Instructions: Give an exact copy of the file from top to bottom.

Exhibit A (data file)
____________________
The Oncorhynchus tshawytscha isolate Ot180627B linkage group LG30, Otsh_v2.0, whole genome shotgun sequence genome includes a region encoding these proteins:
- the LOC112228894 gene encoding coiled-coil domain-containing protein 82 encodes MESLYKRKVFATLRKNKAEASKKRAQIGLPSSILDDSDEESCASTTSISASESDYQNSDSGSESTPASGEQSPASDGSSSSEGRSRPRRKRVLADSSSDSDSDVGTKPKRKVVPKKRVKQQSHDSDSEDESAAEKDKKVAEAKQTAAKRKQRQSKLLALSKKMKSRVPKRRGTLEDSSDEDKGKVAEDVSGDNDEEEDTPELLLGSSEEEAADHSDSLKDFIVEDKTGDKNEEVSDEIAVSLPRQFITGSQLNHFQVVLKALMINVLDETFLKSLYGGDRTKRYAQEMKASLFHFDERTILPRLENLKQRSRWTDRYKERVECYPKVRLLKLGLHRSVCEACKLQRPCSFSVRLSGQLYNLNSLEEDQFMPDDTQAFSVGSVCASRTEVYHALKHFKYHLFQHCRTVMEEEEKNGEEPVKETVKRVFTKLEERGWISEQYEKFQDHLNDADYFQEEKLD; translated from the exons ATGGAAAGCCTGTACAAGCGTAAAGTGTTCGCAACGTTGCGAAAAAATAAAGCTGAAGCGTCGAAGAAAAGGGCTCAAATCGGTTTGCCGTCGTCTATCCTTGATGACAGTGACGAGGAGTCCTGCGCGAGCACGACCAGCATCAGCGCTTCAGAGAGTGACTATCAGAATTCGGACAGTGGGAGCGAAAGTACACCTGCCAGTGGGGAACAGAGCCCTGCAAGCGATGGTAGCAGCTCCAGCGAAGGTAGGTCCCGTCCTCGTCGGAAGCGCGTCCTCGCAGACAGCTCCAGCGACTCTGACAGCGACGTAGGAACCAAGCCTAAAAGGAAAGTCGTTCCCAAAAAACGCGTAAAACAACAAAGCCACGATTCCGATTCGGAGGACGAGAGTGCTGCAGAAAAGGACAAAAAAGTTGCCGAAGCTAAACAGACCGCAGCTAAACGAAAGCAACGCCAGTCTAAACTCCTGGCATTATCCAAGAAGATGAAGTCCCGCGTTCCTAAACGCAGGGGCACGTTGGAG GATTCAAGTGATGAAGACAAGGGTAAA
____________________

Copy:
The Oncorhynchus tshawytscha isolate Ot180627B linkage group LG30, Otsh_v2.0, whole genome shotgun sequence genome includes a region encoding these proteins:
- the LOC112228894 gene encoding coiled-coil domain-containing protein 82 encodes MESLYKRKVFATLRKNKAEASKKRAQIGLPSSILDDSDEESCASTTSISASESDYQNSDSGSESTPASGEQSPASDGSSSSEGRSRPRRKRVLADSSSDSDSDVGTKPKRKVVPKKRVKQQSHDSDSEDESAAEKDKKVAEAKQTAAKRKQRQSKLLALSKKMKSRVPKRRGTLEDSSDEDKGKVAEDVSGDNDEEEDTPELLLGSSEEEAADHSDSLKDFIVEDKTGDKNEEVSDEIAVSLPRQFITGSQLNHFQVVLKALMINVLDETFLKSLYGGDRTKRYAQEMKASLFHFDERTILPRLENLKQRSRWTDRYKERVECYPKVRLLKLGLHRSVCEACKLQRPCSFSVRLSGQLYNLNSLEEDQFMPDDTQAFSVGSVCASRTEVYHALKHFKYHLFQHCRTVMEEEEKNGEEPVKETVKRVFTKLEERGWISEQYEKFQDHLNDADYFQEEKLD; translated from the exons ATGGAAAGCCTGTACAAGCGTAAAGTGTTCGCAACGTTGCGAAAAAATAAAGCTGAAGCGTCGAAGAAAAGGGCTCAAATCGGTTTGCCGTCGTCTATCCTTGATGACAGTGACGAGGAGTCCTGCGCGAGCACGACCAGCATCAGCGCTTCAGAGAGTGACTATCAGAATTCGGACAGTGGGAGCGAAAGTACACCTGCCAGTGGGGAACAGAGCCCTGCAAGCGATGGTAGCAGCTCCAGCGAAGGTAGGTCCCGTCCTCGTCGGAAGCGCGTCCTCGCAGACAGCTCCAGCGACTCTGACAGCGACGTAGGAACCAAGCCTAAAAGGAAAGTCGTTCCCAAAAAACGCGTAAAACAACAAAGCCACGATTCCGATTCGGAGGACGAGAGTGCTGCAGAAAAGGACAAAAAAGTTGCCGAAGCTAAACAGACCGCAGCTAAACGAAAGCAACGCCAGTCTAAACTCCTGGCATTATCCAAGAAGATGAAGTCCCGCGTTCCTAAACGCAGGGGCACGTTGGAG GATTCAAGTGATGAAGACAAGGGTAAA